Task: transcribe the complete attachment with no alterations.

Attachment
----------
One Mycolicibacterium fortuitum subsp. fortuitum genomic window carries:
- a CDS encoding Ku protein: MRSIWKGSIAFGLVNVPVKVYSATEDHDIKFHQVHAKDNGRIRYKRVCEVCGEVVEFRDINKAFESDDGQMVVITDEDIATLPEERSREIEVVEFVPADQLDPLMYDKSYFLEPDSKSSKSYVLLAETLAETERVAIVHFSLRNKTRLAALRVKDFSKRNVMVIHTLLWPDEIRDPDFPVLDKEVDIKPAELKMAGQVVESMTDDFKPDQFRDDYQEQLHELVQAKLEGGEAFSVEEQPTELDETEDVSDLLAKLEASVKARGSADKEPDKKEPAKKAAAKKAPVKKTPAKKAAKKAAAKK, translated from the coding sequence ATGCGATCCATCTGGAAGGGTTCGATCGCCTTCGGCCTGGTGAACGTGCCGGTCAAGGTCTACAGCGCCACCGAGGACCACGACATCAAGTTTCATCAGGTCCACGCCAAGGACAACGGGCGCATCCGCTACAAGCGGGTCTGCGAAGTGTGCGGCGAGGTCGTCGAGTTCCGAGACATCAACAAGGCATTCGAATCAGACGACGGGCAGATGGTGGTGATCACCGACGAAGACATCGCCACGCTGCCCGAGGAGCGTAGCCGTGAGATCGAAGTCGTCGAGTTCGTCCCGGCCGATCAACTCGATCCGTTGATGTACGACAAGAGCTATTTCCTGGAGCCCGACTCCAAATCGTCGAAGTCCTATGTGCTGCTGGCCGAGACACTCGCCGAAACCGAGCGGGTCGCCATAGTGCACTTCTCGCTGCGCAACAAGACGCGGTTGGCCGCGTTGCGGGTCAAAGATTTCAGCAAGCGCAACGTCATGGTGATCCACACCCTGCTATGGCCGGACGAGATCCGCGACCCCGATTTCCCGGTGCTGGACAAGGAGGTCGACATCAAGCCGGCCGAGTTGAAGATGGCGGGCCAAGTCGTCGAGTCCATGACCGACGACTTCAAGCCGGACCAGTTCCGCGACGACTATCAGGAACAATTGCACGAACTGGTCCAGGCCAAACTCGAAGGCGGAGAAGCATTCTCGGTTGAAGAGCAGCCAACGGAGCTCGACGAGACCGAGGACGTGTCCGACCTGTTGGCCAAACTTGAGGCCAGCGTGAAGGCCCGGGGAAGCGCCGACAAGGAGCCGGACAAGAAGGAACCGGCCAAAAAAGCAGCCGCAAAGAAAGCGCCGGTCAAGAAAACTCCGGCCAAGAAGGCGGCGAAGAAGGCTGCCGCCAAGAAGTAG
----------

One Mycolicibacterium fortuitum subsp. fortuitum genomic window carries:
- a CDS encoding Ku protein: MRSIWKGSIAFGLVNVPVKVYSATEDHDIKFHQVHAKDNGRIRYKRVCEVCGEVVEFRDINKAFESDDGQMVVITDEDIATLPEERSREIEVVEFVPADQLDPLMYDKSYFLEPDSKSSKSYVLLAETLAETERVAIVHFSLRNKTRLAALRVKDFSKRNVMVIHTLLWPDEIRDPDFPVLDKEVDIKPAELKMAGQVVESMTDDFKPDQFRDDYQEQLHELVQAKLEGGEAFSVEEQPTELDETEDVSDLLAKLEASVKARGSADKEPDKKEPAKKAAAKKAPVKKTPAKKAAKKAAAKK, translated from the coding sequence ATGCGATCCATCTGGAAGGGTTCGATCGCCTTCGGCCTGGTGAACGTGCCGGTCAAGGTCTACAGCGCCACCGAGGACCACGACATCAAGTTTCATCAGGTCCACGCCAAGGACAACGGGCGCATCCGCTACAAGCGGGTCTGCGAAGTGTGCGGCGAGGTCGTCGAGTTCCGAGACATCAACAAGGCATTCGAATCAGACGACGGGCAGATGGTGGTGATCACCGACGAAGACATCGCCACGCTGCCCGAGGAGCGTAGCCGTGAGATCGAAGTCGTCGAGTTCGTCCCGGCCGATCAACTCGATCCGTTGATGTACGACAAGAGCTATTTCCTGGAGCCCGACTCCAAATCGTCGAAGTCCTATGTGCTGCTGGCCGAGACACTCGCCGAAACCGAGCGGGTCGCCATAGTGCACTTCTCGCTGCGCAACAAGACGCGGTTGGCCGCGTTGCGGGTCAAAGATTTCAGCAAGCGCAACGTCATGGTGATCCACACCCTGCTATGGCCGGACGAGATCCGCGACCCCGATTTCCCGGTGCTGGACAAGGAGGTCGACATCAAGCCGGCCGAGTTGAAGATGGCGGGCCAAGTCGTCGAGTCCATGACCGACGACTTCAAGCCGGACCAGTTCCGCGACGACTATCAGGAACAATTGCACGAACTGGTCCAGGCCAAACTCGAAGGCGGAGAAGCATTCTCGGTTGAAGAGCAGCCAACGGAGCTCGACGAGACCGAGGACGTGTCCGACCTGTTGGCCAAACTTGAGGCCAGCGTGAAGGCCCGGGGAAGCGCCGACAAGGAGCCGGACAAGAAGGAACCGGCCAAAAAAGCAGCCGCAAAGAAAGCGCCGGTCAAGAAAACTCCGGCCAAGAAGGCGGCGAAGAAGGCTGCCGCCAAGAAGTAG